The veggies

When we moved in late July, there were tomatoes, eggplant, squash, corn, and zucchini more-or-less making the best of a bad situation in our new backyard.

As testament to the possibility that we may be living on radioactive, toxic, mutant Gowanus soil, we plucked this freak zucchini out of our yard in August:

The corn we ultimately uprooted and discarded.  While it was kind of pretty and immediately evocative of a sort of Americana nostalgia (or, in the alternative, horror film creepiness) – it was also big and floppy (in a bad way) and the corn cobs that it produced were atrophied and not really worth the yard space:

The tomatoes, on the other hand, were plentiful and healthy and of many varieties.  It was such a pleasant surprise to find some interesting heirloom varieties (which I’ve tried to recreate in this year’s garden).

Last year’s heirloom:

I think we sliced up the above tomato (and those like him) and ate them for what they were.  But we had quite a few tomatoes last year, and so we wound up making a lot of delicious, spicy tomato sauces.

Some of our other tomatoes:

This year, we’ve stared our tomatoes from seed (ripping the old ones out of the ground once the season ended – as you’re supposed to.)  We are looking forward to:

Reisentraube Tomato

This old German heirloom was offered in Philadelphia by the mid-1800’s. The sweet red 1-oz fruit grow in large clusters, and the name means “Giant Bunch of Grapes” in German. It is probably the most popular small tomato with seed collectors, as many enjoy the rich, full tomato flavor that is missing in today’s cherry types. Large plants produce massive yields.  (Can be ordered here)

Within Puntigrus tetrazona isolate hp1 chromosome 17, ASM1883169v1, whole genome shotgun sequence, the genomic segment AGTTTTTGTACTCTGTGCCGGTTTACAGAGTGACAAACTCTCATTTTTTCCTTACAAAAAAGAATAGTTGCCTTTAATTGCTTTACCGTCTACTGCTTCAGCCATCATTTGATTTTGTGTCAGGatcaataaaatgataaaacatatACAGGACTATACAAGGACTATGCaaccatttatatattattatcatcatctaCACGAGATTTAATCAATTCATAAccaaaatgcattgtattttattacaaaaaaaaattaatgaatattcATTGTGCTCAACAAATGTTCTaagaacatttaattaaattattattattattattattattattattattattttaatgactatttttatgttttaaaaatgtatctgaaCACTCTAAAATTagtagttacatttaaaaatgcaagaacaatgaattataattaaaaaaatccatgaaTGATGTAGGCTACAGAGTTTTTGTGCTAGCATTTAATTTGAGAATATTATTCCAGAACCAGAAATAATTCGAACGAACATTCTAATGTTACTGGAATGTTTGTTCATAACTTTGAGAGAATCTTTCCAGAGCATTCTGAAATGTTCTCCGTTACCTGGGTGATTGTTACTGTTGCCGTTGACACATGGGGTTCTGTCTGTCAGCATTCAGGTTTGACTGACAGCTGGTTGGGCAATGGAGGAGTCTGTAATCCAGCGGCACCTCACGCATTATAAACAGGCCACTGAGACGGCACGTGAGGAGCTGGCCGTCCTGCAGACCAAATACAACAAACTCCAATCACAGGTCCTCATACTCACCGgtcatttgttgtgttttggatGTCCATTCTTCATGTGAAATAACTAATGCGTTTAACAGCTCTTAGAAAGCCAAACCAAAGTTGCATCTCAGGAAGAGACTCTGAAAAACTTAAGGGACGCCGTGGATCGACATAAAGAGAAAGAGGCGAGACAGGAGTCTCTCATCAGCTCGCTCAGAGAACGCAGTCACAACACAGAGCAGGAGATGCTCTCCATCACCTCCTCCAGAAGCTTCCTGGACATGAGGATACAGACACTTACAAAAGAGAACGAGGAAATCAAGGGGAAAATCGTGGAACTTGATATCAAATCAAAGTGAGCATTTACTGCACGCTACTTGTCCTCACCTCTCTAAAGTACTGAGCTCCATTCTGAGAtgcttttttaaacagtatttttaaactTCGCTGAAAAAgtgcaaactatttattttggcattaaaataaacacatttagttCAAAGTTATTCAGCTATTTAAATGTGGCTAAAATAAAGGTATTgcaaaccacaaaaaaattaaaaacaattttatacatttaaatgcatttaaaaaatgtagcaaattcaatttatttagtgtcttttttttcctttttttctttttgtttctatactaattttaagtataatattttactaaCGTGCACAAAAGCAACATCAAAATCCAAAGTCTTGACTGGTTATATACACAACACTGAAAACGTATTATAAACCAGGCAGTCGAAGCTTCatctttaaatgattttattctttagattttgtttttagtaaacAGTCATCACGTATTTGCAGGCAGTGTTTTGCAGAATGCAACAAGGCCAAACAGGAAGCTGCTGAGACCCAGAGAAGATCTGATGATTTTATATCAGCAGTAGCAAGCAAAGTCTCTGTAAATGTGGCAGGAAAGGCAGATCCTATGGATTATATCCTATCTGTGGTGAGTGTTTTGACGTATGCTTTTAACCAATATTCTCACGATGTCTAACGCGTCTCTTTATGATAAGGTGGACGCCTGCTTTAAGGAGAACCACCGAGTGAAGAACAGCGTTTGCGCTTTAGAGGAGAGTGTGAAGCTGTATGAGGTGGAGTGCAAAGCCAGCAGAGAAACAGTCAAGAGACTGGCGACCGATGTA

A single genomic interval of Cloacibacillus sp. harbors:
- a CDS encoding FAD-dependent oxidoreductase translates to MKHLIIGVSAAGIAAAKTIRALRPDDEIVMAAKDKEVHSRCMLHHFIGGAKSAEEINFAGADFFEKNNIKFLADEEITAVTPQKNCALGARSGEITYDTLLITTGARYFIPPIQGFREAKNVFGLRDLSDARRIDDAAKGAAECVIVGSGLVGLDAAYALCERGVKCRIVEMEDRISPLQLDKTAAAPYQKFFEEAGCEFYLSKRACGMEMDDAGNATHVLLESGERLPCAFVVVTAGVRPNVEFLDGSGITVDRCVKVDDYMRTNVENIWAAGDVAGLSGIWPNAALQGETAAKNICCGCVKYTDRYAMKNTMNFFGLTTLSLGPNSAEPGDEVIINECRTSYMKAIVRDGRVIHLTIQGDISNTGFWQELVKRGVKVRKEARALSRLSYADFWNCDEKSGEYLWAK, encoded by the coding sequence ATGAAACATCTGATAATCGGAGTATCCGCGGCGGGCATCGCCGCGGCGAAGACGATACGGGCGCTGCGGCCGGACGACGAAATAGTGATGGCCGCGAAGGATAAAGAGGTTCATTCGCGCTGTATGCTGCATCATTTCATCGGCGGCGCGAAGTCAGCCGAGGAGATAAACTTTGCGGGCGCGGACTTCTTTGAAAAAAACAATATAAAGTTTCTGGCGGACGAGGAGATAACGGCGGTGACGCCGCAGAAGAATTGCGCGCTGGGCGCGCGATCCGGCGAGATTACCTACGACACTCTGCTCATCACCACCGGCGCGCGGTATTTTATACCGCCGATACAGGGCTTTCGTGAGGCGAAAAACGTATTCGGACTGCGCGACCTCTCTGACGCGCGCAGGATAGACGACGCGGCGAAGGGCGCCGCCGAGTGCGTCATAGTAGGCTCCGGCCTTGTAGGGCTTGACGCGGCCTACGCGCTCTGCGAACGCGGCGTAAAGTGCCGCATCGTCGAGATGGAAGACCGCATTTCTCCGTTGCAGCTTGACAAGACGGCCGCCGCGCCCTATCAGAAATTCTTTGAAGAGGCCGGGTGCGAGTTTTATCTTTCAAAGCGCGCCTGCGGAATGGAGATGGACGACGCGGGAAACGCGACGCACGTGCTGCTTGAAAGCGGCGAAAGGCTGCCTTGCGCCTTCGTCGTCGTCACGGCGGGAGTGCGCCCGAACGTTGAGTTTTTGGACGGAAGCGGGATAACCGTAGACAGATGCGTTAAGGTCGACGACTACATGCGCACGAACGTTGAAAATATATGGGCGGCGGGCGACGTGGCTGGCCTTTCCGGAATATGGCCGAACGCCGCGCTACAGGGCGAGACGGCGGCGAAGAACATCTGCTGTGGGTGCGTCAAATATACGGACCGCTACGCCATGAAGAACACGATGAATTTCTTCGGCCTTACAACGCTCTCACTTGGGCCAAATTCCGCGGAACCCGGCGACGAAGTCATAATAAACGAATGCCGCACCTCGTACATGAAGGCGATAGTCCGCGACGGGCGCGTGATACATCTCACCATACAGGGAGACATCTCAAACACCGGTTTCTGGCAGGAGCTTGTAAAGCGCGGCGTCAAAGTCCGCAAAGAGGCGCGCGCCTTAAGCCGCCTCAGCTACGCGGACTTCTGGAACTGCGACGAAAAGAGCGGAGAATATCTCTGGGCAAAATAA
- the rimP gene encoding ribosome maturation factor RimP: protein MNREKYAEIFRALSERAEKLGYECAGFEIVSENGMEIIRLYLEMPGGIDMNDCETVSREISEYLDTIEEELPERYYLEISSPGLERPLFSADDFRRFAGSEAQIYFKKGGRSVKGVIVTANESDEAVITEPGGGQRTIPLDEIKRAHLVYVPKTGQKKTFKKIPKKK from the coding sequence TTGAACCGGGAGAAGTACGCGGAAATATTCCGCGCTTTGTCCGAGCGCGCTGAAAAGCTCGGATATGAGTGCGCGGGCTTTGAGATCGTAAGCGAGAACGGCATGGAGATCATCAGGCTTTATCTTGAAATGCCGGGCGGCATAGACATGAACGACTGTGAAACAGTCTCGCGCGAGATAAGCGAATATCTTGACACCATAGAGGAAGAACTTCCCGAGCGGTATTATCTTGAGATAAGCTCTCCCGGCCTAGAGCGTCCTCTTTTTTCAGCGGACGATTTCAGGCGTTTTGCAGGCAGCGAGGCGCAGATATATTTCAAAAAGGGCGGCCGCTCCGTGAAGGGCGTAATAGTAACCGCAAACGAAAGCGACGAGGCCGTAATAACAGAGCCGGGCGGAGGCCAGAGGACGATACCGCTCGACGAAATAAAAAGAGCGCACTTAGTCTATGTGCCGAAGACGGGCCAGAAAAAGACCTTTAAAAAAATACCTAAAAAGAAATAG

Brandywine Tomato

Brandywine, which dates back to 1885, is the heirloom tomato standard. One taste and you’ll be enchanted by its superb flavor and luscious shade of red-pink. The large, beefsteak-shaped fruits grow on unusually upright, potato-leaved plants. The fruits set one or two per cluster and ripen late—and are worth the wait. Brandywine’s qualities really shine when it develops an incredible fine, sweet flavor.  (Can be ordered here)

Black Krim Tomato

Originally from the Isle of Krim on the Black Sea in the former Soviet Union. This rare, and outstanding tomato yields 3-4″ slightly flattened dark-red (mahogany-colored) slightly maroon, beefsteak tomatoes with deep green shoulders. Green gel around seeds. Fantastic, intense, slightly salty taste (which is great for those not wanting to add salt to their tomatoes).  Black Krim is one of my best black tomatoes. Also suitable for container/patio garden. Perfect choice for slicing, salads and cooking.  (Can be ordered here)  Isn’t there something pomegranate-like about them and their dark seed spaces?

And I haven’t fully excluded the possibility of growing another variety in a pot out front 🙂  But I eat at least 1-2 tomatoes a day, on average – so there’s definitely a demand in our home that would support such a supply.

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